While Anand Shankar’s debut flick ‘Arima Nambi’ and his second venture ‘Iru Mugan’ had politics to an extent, the director’s third film ‘NOTA’ is an out and out political thriller. Let’s check out how the movie is.
Without wasting time, Anand Shankar goes into the script right from the first scene and has enough guts to make the movie without commercial compromises such as romance, comedy etc.
Varun (Vijay Deverakonda), son of Tamil Nadu chief minister Vinothan (Nasser) leads a carefree life in London. Aspiring to become a video game developer, he enjoys life to the core in the company of his friends.
On the night of his birthday, he is chased by the police who catch him and inform that he has been called by his father for an emergency meeting.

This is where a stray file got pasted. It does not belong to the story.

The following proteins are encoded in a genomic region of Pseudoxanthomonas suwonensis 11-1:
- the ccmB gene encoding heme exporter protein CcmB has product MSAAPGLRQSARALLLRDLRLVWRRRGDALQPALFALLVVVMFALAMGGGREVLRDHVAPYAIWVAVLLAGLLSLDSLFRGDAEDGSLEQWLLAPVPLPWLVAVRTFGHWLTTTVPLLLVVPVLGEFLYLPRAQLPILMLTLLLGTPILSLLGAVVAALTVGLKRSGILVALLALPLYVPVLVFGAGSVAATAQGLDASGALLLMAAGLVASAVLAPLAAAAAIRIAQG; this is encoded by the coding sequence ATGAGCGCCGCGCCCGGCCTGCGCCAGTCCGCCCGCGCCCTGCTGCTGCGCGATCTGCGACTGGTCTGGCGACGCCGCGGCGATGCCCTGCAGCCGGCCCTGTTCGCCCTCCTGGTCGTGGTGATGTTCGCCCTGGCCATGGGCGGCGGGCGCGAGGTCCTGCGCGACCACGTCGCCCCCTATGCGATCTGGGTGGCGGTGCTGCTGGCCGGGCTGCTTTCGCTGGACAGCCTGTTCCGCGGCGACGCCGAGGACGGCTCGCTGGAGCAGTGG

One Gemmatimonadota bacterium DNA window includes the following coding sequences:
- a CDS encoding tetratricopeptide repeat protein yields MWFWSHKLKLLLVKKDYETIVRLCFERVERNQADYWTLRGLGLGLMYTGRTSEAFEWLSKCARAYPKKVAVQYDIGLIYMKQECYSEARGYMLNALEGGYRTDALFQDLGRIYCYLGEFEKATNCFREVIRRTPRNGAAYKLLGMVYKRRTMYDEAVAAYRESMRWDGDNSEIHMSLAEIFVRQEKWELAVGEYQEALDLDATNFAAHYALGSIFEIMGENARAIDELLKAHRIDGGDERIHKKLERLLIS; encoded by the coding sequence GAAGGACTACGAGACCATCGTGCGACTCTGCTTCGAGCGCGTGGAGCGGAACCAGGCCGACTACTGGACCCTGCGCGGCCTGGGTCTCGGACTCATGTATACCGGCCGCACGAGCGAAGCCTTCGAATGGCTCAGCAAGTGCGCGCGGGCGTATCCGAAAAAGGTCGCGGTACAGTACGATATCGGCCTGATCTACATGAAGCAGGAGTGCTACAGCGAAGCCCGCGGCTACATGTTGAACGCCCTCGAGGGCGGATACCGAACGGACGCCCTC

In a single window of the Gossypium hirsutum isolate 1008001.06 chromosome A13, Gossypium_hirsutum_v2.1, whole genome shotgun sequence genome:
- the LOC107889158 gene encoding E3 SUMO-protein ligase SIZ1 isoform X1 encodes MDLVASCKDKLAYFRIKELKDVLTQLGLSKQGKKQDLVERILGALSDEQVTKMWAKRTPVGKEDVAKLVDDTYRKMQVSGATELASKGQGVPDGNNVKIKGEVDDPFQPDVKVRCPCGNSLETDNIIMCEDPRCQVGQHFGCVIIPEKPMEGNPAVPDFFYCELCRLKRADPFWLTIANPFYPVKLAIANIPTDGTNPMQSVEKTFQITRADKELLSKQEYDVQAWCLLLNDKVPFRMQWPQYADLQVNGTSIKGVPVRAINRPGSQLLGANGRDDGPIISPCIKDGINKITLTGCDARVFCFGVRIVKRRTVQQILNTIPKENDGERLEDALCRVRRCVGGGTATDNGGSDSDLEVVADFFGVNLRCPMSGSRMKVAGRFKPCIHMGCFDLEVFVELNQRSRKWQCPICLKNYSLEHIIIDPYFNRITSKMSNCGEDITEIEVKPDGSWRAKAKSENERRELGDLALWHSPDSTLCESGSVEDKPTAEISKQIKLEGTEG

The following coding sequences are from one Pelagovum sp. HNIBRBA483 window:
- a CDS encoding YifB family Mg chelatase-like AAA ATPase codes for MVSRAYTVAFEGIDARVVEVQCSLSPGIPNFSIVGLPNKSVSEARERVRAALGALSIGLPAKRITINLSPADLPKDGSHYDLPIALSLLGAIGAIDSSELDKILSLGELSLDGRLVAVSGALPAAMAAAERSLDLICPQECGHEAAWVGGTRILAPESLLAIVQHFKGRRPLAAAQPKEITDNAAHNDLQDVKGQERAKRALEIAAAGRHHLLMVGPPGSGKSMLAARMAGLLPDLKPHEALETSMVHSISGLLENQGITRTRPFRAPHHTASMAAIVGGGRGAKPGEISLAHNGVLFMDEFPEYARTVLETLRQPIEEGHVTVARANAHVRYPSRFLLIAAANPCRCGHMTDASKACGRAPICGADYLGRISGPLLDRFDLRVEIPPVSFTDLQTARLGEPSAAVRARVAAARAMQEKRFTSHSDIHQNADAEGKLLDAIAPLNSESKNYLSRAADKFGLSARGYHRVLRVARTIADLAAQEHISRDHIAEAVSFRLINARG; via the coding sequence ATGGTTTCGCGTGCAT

Since Vinothan is convicted by the court and is set to go to jail, he wants to make Varun as the chief minister and to operate things from behind.
Varun is initially very hestitant to accept the top job as he has zero knowledge in politics. He doesn’t even know the name of the governor and his cabinet colleagues.
But soon after becoming the CM, he understands the nuances of politics and also wants to do good to the people. He is guided in his endeavour by Mahendran (Sathyaraj), who is a journalist.
Vinothan is irked by the acts of Varun and wants to bring him down from the seat of the chief minister. The rest is all about the game between the father and the son.
Though there is a strong political content and enough twists and turns which keep the audience engaged, the script lacks an emotional connect, especially between its lead characters.
Warm welcome to Vijay Deverakonda to Kollywood and the actor deserves a pat for taking efforts to deliver Tamil accent right. Mehreen is your regular heroine, while both Sathyaraj and Nasser do enough justice to their respective roles.
Sam CS’s background score is a big plus, while Santhana Krishnan’s cinematography helps the director to visualise his dream. With too many topical contents and a strong message, ‘NOTA’ strikes a chord despite becoming cliched towards the end.
Rating: 3 out of 5